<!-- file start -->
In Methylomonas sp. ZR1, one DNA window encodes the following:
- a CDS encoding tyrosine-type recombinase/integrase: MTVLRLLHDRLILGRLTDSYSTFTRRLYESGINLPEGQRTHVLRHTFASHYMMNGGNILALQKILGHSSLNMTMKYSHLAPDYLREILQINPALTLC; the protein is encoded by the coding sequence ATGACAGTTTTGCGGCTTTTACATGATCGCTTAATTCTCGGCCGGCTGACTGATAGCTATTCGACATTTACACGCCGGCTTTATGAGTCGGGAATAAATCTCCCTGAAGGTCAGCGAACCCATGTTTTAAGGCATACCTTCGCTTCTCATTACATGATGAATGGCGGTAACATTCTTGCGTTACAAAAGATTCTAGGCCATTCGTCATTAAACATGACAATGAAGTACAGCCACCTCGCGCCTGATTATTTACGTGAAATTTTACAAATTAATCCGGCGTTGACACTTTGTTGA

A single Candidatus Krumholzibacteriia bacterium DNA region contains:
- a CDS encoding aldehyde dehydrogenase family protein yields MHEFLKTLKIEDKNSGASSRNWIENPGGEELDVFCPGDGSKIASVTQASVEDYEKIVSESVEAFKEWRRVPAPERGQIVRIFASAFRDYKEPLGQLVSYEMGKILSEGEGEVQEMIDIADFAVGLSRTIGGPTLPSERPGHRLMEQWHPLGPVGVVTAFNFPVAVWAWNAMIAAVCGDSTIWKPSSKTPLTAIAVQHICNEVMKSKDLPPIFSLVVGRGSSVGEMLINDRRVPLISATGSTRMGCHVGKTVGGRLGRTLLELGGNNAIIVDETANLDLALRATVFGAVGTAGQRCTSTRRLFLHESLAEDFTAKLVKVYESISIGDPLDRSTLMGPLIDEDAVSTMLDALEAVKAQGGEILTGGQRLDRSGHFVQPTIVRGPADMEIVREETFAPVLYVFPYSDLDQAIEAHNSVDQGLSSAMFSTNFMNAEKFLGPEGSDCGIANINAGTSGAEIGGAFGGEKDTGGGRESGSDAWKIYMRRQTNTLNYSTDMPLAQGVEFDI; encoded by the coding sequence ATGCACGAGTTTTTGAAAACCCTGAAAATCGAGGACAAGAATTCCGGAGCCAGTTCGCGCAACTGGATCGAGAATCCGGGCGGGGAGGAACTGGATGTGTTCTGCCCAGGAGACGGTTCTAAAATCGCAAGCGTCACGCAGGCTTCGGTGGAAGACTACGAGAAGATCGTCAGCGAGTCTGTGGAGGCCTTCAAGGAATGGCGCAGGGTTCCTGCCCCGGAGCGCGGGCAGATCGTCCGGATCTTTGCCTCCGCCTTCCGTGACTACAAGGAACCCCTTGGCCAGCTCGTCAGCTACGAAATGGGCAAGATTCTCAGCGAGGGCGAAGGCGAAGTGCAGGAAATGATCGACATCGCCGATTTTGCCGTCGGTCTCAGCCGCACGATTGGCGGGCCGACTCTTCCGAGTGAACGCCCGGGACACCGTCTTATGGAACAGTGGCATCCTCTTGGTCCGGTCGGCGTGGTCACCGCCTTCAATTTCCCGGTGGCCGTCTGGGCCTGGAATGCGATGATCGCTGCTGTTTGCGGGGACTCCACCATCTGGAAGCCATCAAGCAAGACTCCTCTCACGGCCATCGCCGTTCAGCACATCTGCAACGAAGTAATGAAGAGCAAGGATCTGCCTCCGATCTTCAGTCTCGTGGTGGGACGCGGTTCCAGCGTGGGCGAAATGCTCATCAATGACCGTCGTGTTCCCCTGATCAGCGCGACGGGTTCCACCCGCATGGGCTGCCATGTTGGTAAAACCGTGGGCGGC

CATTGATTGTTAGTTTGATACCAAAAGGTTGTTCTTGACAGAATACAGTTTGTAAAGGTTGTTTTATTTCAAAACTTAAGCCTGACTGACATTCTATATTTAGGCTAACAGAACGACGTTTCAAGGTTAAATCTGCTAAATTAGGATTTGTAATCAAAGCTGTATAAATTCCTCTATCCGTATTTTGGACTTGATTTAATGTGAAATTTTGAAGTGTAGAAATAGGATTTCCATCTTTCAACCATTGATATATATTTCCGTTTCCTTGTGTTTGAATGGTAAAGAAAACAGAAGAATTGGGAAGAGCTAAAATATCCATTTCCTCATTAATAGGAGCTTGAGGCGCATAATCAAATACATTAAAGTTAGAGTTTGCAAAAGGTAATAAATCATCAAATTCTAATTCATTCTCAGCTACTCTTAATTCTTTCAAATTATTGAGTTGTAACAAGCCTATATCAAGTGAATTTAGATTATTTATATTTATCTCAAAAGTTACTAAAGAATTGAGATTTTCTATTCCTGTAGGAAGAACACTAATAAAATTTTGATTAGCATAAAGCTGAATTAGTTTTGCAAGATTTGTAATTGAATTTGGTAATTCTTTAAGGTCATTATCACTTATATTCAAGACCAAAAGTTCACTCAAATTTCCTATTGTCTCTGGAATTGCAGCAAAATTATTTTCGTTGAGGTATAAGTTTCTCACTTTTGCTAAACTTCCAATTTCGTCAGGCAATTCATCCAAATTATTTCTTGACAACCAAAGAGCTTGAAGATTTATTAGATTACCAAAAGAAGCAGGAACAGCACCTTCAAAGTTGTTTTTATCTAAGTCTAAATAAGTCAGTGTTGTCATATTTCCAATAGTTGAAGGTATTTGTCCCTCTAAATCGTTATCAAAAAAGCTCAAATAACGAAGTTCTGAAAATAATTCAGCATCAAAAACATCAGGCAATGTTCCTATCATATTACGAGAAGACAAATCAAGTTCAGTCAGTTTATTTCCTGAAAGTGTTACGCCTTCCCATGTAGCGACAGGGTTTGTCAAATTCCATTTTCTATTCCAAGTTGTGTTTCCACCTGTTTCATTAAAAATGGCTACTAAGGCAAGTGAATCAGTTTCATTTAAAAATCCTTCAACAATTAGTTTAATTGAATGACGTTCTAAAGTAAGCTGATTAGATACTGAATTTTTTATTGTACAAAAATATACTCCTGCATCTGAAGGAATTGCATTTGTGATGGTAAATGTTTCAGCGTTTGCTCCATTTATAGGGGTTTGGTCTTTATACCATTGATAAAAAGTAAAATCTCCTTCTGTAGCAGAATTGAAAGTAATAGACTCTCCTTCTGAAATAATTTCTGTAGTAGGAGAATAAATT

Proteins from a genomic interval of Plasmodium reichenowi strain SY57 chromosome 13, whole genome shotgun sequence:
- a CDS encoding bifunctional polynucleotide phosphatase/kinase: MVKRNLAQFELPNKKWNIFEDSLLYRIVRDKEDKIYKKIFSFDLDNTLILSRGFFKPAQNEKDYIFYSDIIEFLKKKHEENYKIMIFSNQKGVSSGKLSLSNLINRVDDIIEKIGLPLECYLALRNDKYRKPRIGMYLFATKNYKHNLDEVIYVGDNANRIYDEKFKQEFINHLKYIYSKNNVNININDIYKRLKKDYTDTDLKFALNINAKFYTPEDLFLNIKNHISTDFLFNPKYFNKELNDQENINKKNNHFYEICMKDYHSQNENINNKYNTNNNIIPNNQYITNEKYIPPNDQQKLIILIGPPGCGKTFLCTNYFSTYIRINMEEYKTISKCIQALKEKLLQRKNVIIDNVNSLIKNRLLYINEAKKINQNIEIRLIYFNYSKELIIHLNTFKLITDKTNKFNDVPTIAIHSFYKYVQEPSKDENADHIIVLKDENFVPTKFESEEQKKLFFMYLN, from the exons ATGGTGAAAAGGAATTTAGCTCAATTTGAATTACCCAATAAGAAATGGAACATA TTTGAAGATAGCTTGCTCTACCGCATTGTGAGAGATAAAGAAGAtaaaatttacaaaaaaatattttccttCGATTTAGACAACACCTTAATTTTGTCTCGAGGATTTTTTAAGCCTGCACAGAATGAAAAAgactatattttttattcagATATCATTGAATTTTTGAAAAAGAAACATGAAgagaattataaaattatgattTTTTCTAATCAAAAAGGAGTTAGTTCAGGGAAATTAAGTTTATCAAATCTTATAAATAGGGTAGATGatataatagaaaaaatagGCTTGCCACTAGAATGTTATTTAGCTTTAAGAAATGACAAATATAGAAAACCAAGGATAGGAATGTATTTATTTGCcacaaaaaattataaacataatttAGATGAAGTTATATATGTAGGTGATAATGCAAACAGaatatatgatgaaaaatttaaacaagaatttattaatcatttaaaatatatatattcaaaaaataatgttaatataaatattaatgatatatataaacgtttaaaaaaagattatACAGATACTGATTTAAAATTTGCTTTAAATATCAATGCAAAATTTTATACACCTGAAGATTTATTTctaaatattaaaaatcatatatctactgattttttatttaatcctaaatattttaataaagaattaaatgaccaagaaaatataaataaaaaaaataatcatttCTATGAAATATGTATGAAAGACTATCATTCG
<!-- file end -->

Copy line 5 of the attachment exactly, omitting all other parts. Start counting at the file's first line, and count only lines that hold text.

CATTGATTGTTAGTTTGATACCAAAAGGTTGTTCTTGACAGAATACAGTTTGTAAAGGTTGTTTTATTTCAAAACTTAAGCCTGACTGACATTCTATATTTAGGCTAACAGAACGACGTTTCAAGGTTAAATCTGCTAAATTAGGATTTGTAATCAAAGCTGTATAAATTCCTCTATCCGTATTTTGGACTTGATTTAATGTGAAATTTTGAAGTGTAGAAATAGGATTTCCATCTTTCAACCATTGATATATATTTCCGTTTCCTTGTGTTTGAATGGTAAAGAAAACAGAAGAATTGGGAAGAGCTAAAATATCCATTTCCTCATTAATAGGAGCTTGAGGCGCATAATCAAATACATTAAAGTTAGAGTTTGCAAAAGGTAATAAATCATCAAATTCTAATTCATTCTCAGCTACTCTTAATTCTTTCAAATTATTGAGTTGTAACAAGCCTATATCAAGTGAATTTAGATTATTTATATTTATCTCAAAAGTTACTAAAGAATTGAGATTTTCTATTCCTGTAGGAAGAACACTAATAAAATTTTGATTAGCATAAAGCTGAATTAGTTTTGCAAGATTTGTAATTGAATTTGGTAATTCTTTAAGGTCATTATCACTTATATTCAAGACCAAAAGTTCACTCAAATTTCCTATTGTCTCTGGAATTGCAGCAAAATTATTTTCGTTGAGGTATAAGTTTCTCACTTTTGCTAAACTTCCAATTTCGTCAGGCAATTCATCCAAATTATTTCTTGACAACCAAAGAGCTTGAAGATTTATTAGATTACCAAAAGAAGCAGGAACAGCACCTTCAAAGTTGTTTTTATCTAAGTCTAAATAAGTCAGTGTTGTCATATTTCCAATAGTTGAAGGTATTTGTCCCTCTAAATCGTTATCAAAAAAGCTCAAATAACGAAGTTCTGAAAATAATTCAGCATCAAAAACATCAGGCAATGTTCCTATCATATTACGAGAAGACAAATCAAGTTCAGTCAGTTTATTTCCTGAAAGTGTTACGCCTTCCCATGTAGCGACAGGGTTTGTCAAATTCCATTTTCTATTCCAAGTTGTGTTTCCACCTGTTTCATTAAAAATGGCTACTAAGGCAAGTGAATCAGTTTCATTTAAAAATCCTTCAACAATTAGTTTAATTGAATGACGTTCTAAAGTAAGCTGATTAGATACTGAATTTTTTATTGTACAAAAATATACTCCTGCATCTGAAGGAATTGCATTTGTGATGGTAAATGTTTCAGCGTTTGCTCCATTTATAGGGGTTTGGTCTTTATACCATTGATAAAAAGTAAAATCTCCTTCTGTAGCAGAATTGAAAGTAATAGACTCTCCTTCTGAAATAATTTCTGTAGTAGGAGAATAAATT